Careers in Economic Field

 

 

 

 

 

 

If you are interested in studying in the Economics field, there are a wide variety of career choices available to you. Generally speaking, most people with an Economics degree is whatever minor they choose, go for a Bachelor's degree, although a Master's degree will always ensure that you start out higher to the top of the companies food chain, and earn more annual income.

Career choices in the field of Economics can include Economic Consulting with research companies or consulting firms, where you would advise the company on business strategies and help to prepare economic evidence for court cases. Another destination that many Economic graduates find is law school. In the field of Economic law, you would have the chance to influence many decisions based on the economy, and would be able to contribute to many firms and government agencies.
And, speaking of government agencies, there is always the choice of working directly with the government through non-profit organizations. The government, local, state, and national, hire Economists to aid with the statistic and analysis portion of business.

A look at the potential annual earnings for majors in Economics shows that, with a bachelor's degree, for instance if you decided to pursue your degree in Economics with a concentration in Finance, the annual salary that you could expect in your first year would be around $45,000, whereas a degree simply in marketing would earn you only $36,000 annually. The low end of the earnings for an Economy major, reported in 2005 was $24,000 for a bachelor's degree, while those with a Master's degree earned $37,000 starting annually. Wages can go up to nearly $100,000 yearly, depending upon whether you decide to seek employment with a private or government sector. The Federal Government's annual salary for economists with a Master's degree in 2005 was $89,441. That's the average salary, so keep in mind that you may have to put a couple of years into the job before you can expect your salary to meet this standard. Overall, Economists are expected to earn a significantly higher income whether they are working with the government or with a private company, simply because the need much outweighs the supply.

Economists are normally employed within larger cities, however some do work overseas for varies companies, either government or private international operations. World Bank, International Monetary Fund, and the United Nations all employ economists from all over the world to work in their facilities.

If you are considering a career in the Economics field, there are a few minor requisites to keep in mind. Those interested in Economics will normally be able to pay great attention to details. This is highly important because you will spend much time on precise data analysis. You also must possess patience and persistence, since you will be required to spend many hours solving problems, and you will have long hours of independent study ahead of you. You must be able to present findings on your studies in a clear manner, both orally and written, so good communication skills are of the utmost priority.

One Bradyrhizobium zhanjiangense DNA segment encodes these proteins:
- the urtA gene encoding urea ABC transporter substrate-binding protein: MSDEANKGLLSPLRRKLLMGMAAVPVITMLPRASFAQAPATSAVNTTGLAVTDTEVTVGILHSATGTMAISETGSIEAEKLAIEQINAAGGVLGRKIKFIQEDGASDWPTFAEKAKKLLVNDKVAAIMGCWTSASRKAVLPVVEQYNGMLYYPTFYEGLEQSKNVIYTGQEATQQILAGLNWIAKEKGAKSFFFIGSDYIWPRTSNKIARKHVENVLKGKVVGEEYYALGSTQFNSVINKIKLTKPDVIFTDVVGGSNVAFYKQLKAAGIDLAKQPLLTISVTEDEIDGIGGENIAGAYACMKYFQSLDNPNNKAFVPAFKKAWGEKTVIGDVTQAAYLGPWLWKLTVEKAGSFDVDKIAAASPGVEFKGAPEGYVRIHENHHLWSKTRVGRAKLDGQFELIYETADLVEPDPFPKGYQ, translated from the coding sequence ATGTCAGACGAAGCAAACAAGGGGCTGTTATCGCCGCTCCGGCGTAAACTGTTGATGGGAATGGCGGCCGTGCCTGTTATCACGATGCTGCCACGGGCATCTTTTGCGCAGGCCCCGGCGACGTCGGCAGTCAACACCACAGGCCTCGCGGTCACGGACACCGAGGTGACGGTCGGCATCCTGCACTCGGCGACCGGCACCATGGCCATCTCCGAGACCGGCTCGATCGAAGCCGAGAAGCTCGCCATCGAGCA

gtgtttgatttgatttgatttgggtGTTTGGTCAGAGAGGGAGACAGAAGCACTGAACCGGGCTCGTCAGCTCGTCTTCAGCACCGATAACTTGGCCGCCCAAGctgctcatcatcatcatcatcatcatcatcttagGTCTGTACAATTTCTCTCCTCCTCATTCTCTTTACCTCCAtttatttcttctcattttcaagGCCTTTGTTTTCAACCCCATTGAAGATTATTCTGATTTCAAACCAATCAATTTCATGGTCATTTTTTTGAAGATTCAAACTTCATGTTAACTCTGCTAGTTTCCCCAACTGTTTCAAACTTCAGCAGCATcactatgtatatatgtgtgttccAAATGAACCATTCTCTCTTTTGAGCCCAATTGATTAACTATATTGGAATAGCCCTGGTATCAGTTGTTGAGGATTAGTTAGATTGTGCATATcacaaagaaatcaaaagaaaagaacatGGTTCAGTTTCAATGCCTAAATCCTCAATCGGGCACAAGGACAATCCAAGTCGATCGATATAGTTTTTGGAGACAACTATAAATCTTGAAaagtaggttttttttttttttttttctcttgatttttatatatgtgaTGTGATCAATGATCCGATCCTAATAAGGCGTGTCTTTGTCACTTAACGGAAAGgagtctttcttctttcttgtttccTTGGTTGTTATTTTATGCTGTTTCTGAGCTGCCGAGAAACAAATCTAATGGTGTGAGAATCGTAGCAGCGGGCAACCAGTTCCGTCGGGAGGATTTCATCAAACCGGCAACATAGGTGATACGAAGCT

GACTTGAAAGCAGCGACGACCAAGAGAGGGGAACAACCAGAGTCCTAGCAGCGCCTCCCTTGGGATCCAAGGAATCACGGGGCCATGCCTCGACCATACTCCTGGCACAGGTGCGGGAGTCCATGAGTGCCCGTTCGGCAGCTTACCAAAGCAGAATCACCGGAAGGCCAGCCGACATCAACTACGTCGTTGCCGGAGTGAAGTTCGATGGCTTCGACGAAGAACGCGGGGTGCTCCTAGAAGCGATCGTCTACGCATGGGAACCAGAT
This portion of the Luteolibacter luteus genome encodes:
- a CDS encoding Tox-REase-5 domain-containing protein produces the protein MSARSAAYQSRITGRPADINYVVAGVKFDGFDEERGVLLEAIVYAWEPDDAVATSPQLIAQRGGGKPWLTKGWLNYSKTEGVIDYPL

A Master's degree or a PH.D is normally required for many private companies and most government agencies. Although a bachelor's degree will get you in the door to your Economics career, it's best to obtain at least a master's degree if you plan to start in a top position. You will also need at least a master's degree if you plan to teach Economics. Instructors and professors of Economics are among the highest paid career choices, outside of the Federal Government, so if you want to help others to obtain their goal in reaching an Economics degree, a master's degree will be required. The educational requirements and courses that you will need will, of course, vary depending on the college or institution that you attend. Basically, for a master's degree, you will need courses such as advanced economic theory, econometrics, labor economics, and international economics courses. These are the graduate courses that are required by most companies. Undergraduate courses will include microeconomics, macroeconomics, and econometrics, and the history of economic thought. The entry-level jobs for the Federal Government require a bachelor's degree with a minimum of 21 semester hours of economics and at least 3 hours of statistics, accounting, and/or calculus.

You can find more information about the courses required and available at the college or institution that you attend. Economists are a growing number, and will continue to be needed in our society, so if you have an interest, and have the necessary thinking, analysis, and data skills, a career in the Economics field would be a wonderful choice.

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